Mounting Debilities and Deaths from H1N1 Vaccine
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Jordan McFarland, a 14-year-old boy from Virginia, is weak and struggling to walk after coming down with a reported case of Guillain-Barre syndrome (GBS) within hours after receiving the H1N1 vaccine for swine flu. Jordan left Inova Fairfax Hospital for Children in a wheelchair nearly a week after developing severe headaches, muscle spasms and weakness in his legs following a swine flu shot.
A young health care worker in France has also been diagnosed with GBS six days after she received a swine flu shot.
Swedish, Japanese, and Chinese health officials have reported a number of serious side effects, including deaths of people who received the H1N1 vaccine. In China, two people died hours after receiving their inoculations. Among those inoculated so far in China, more than 1,200 have complained of side effects ranging from sore arms, rashes, and headaches, to anaphylactic shock and sudden drops in blood pressure. Fifty-four percent of Chinese residents reported in a China Daily survey that they would not get the H1N1 vaccine because of concerns about the shot's safety.
At the beginning of November, a 42-year-old Quebec woman died two days after receiving the H1N1 vaccine. But authorities attributed her death to complications resulting from the H1N1 virus. What they didn’t say was that flu-like symptoms are also some of the adverse reactions you get from receiving a flu shot. It’s no surprise, then, that when an 80-year-old man died in Quebec after getting his H1N1 vaccine, health officials dismissed that too, saying it was too soon to link his death to the shot. Instead, they stressed that adverse reactions to this vaccine are “rare” and that “there is no evidence that the vaccine is dangerous”.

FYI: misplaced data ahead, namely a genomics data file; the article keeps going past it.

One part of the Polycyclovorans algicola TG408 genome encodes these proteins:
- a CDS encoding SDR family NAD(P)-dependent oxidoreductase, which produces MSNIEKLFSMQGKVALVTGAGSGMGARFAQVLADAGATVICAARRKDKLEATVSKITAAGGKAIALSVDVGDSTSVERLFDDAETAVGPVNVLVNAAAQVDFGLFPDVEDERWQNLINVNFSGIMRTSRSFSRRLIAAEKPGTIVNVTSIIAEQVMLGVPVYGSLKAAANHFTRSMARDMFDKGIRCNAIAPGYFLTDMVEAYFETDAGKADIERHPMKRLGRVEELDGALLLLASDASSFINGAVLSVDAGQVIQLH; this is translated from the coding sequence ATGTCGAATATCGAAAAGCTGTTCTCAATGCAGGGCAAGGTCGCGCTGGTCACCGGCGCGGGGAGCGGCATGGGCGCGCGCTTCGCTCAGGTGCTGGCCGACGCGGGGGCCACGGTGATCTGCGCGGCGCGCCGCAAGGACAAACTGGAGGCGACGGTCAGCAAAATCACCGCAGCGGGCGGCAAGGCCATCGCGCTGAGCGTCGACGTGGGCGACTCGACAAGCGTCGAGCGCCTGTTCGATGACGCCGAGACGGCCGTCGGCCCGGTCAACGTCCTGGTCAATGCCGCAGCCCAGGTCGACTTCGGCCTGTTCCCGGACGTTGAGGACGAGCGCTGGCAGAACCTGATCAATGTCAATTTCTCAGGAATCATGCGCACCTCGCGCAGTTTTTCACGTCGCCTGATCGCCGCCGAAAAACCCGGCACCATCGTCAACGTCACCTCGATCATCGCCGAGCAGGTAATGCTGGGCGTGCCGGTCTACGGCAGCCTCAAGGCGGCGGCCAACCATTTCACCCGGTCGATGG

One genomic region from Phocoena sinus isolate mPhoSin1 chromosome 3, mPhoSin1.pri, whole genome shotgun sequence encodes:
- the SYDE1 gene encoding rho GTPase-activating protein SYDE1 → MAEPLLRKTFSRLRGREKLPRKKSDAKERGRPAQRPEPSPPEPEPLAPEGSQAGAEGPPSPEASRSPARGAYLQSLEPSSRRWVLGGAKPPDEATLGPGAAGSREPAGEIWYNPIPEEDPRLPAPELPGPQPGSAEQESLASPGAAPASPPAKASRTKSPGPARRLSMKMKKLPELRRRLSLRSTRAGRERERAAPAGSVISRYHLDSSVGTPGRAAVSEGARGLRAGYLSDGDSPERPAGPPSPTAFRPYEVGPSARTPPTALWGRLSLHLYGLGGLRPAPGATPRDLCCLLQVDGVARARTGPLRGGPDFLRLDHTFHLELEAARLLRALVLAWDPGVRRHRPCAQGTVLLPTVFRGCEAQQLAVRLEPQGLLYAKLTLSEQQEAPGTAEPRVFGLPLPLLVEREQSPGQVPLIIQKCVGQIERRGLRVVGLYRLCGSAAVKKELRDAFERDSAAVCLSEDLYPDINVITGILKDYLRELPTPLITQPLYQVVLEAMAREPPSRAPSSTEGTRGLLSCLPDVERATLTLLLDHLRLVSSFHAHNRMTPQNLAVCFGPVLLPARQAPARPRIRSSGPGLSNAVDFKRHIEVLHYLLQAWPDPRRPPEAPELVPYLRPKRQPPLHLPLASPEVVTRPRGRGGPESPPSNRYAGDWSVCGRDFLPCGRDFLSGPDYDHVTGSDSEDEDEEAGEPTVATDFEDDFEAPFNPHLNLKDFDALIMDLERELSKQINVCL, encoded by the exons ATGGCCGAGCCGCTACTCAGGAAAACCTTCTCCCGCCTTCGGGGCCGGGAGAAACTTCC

They also didn’t say that other reactions can include Guillian-Barre Syndrome (GBS) convulsions, syncope (fainting), blood and lymphatic system disorders, and immune disorders such as anaphylaxis, just to name a few – all events that can be life-threatening enough to end in death.
GSK’s H1N1 vaccine (which was granted FDA approval for use in the US as recently as November 10) was pulled in Manitoba, Canada after too many life-threatening reactions occurred there. As reported on CTV/Canada on November 20, the vaccine was triggering so many anaphylactic reactions that health officials and GSK pulled more than 170,000 doses of one batch. They tried to downplay their actions by saying this was merely a “precaution,” perhaps because much of this batch had already been disbursed. They admitted that 36 severe adverse events had been reported, most of which were allergic reactions that occurred within minutes of the shot, and all of which were treated “promptly.” But they glossed over the fact that one person died from an anaphylactic reaction, saying “the death hasn't been conclusively linked to the flu shot.” Manitoba health officials stated that severe allergic reactions from the batch in question was observed at a ratio of 1 in 20,000, which is FIVE TIMES higher than the typical rate of 1 in 100,000.
On November 15, the Turkish Republic released an anaphylactic reaction memorandum to its vaccine centers, warning them to watch out for “frightening side effects” to this vaccine. It seems that a doctor there went into a coma after his H1N1vaccination, the Turkish press said.
In Japan, at the end of October, seven of 22,000 medical workers vaccinated with H1N1 had developed side effects, four of them considered serious? Twenty five patients there had also reported side effects that included vomiting, allergic reactions and diminished consciousness?
Similar events are happening all over the world, but for the most part are not being reported in the mainstream press.